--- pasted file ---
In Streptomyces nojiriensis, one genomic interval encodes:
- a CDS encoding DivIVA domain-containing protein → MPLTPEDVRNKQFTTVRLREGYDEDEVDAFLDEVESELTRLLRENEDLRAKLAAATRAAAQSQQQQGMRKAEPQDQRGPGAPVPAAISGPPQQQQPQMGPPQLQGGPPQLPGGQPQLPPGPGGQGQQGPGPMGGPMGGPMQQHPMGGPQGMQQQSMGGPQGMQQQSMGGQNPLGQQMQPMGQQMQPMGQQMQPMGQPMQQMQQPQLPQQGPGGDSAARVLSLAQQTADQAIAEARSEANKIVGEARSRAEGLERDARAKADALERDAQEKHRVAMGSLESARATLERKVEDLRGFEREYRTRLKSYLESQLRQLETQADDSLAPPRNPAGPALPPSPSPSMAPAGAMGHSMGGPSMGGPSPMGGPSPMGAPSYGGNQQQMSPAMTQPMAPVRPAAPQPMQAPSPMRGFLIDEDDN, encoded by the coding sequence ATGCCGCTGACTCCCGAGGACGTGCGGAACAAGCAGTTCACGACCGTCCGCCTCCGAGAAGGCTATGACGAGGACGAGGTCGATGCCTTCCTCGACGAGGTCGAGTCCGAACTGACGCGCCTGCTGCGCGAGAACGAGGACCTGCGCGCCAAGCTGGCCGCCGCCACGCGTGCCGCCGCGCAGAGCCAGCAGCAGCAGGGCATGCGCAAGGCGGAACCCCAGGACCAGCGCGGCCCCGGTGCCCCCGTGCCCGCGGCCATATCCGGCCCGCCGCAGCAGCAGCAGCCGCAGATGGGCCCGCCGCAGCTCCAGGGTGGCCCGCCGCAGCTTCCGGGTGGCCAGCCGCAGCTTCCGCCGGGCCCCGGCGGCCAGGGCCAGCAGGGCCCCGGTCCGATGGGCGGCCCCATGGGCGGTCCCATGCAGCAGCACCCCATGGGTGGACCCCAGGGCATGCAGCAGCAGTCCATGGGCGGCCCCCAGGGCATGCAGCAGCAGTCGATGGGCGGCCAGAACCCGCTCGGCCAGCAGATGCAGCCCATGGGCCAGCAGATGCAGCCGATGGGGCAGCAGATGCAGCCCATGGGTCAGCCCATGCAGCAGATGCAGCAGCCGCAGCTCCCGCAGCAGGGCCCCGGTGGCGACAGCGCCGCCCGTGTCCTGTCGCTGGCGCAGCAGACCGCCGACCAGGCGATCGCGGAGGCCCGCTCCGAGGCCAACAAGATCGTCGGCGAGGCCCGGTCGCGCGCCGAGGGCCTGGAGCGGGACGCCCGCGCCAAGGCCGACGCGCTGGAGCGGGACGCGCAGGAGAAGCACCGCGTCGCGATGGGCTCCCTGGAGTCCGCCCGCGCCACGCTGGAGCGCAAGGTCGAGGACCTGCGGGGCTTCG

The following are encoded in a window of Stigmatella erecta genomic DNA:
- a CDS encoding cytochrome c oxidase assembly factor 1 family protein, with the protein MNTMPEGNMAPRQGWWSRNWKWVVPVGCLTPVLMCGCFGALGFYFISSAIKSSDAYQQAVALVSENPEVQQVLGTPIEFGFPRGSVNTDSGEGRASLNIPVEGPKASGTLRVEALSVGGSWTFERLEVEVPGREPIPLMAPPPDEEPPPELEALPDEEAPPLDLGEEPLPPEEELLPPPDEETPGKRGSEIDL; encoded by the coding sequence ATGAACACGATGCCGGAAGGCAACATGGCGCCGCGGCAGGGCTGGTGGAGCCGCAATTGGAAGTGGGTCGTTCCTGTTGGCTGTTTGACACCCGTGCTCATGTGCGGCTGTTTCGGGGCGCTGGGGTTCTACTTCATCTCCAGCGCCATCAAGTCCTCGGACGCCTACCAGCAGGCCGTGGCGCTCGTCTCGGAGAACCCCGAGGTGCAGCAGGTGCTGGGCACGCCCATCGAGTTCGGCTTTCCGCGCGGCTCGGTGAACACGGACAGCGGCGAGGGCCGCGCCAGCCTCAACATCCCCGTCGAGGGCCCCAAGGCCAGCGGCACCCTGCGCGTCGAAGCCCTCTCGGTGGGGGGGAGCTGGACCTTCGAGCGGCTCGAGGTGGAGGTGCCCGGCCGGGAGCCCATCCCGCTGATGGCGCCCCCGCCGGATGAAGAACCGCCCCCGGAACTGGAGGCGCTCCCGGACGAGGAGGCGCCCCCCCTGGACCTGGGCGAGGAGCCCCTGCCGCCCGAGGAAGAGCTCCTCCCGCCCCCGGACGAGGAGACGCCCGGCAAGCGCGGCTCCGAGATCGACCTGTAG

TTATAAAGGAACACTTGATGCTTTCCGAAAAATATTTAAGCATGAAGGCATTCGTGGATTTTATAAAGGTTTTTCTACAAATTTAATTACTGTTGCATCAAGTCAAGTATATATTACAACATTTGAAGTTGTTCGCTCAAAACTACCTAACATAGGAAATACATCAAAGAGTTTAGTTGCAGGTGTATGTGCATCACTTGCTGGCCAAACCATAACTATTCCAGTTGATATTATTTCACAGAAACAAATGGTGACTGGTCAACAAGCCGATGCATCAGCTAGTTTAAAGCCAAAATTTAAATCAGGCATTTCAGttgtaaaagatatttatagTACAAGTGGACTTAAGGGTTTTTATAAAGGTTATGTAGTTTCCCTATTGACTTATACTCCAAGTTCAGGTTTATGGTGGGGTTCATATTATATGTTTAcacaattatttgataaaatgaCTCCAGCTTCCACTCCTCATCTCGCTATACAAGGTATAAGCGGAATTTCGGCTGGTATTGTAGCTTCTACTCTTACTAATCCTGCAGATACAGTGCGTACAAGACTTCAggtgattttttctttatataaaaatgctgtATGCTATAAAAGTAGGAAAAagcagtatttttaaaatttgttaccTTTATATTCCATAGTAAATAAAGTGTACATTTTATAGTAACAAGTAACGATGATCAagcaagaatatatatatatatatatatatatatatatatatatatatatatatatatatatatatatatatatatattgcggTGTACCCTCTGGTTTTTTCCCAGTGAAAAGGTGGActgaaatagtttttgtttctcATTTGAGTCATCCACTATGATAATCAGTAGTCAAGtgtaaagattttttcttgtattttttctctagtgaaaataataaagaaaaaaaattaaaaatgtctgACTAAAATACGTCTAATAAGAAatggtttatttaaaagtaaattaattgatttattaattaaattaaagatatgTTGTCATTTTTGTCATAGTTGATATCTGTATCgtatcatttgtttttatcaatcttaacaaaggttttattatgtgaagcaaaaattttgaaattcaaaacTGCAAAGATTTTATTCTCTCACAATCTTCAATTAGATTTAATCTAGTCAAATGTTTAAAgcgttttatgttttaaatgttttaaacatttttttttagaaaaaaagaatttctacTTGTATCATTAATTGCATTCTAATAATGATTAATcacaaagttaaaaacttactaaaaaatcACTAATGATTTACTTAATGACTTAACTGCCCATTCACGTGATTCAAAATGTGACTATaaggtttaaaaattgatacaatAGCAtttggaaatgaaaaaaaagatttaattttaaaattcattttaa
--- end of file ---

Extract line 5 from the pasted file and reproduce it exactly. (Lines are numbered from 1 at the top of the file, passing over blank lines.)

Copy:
TTATAAAGGAACACTTGATGCTTTCCGAAAAATATTTAAGCATGAAGGCATTCGTGGATTTTATAAAGGTTTTTCTACAAATTTAATTACTGTTGCATCAAGTCAAGTATATATTACAACATTTGAAGTTGTTCGCTCAAAACTACCTAACATAGGAAATACATCAAAGAGTTTAGTTGCAGGTGTATGTGCATCACTTGCTGGCCAAACCATAACTATTCCAGTTGATATTATTTCACAGAAACAAATGGTGACTGGTCAACAAGCCGATGCATCAGCTAGTTTAAAGCCAAAATTTAAATCAGGCATTTCAGttgtaaaagatatttatagTACAAGTGGACTTAAGGGTTTTTATAAAGGTTATGTAGTTTCCCTATTGACTTATACTCCAAGTTCAGGTTTATGGTGGGGTTCATATTATATGTTTAcacaattatttgataaaatgaCTCCAGCTTCCACTCCTCATCTCGCTATACAAGGTATAAGCGGAATTTCGGCTGGTATTGTAGCTTCTACTCTTACTAATCCTGCAGATACAGTGCGTACAAGACTTCAggtgattttttctttatataaaaatgctgtATGCTATAAAAGTAGGAAAAagcagtatttttaaaatttgttaccTTTATATTCCATAGTAAATAAAGTGTACATTTTATAGTAACAAGTAACGATGATCAagcaagaatatatatatatatatatatatatatatatatatatatatatatatatatatatatatatatatatatattgcggTGTACCCTCTGGTTTTTTCCCAGTGAAAAGGTGGActgaaatagtttttgtttctcATTTGAGTCATCCACTATGATAATCAGTAGTCAAGtgtaaagattttttcttgtattttttctctagtgaaaataataaagaaaaaaaattaaaaatgtctgACTAAAATACGTCTAATAAGAAatggtttatttaaaagtaaattaattgatttattaattaaattaaagatatgTTGTCATTTTTGTCATAGTTGATATCTGTATCgtatcatttgtttttatcaatcttaacaaaggttttattatgtgaagcaaaaattttgaaattcaaaacTGCAAAGATTTTATTCTCTCACAATCTTCAATTAGATTTAATCTAGTCAAATGTTTAAAgcgttttatgttttaaatgttttaaacatttttttttagaaaaaaagaatttctacTTGTATCATTAATTGCATTCTAATAATGATTAATcacaaagttaaaaacttactaaaaaatcACTAATGATTTACTTAATGACTTAACTGCCCATTCACGTGATTCAAAATGTGACTATaaggtttaaaaattgatacaatAGCAtttggaaatgaaaaaaaagatttaattttaaaattcattttaa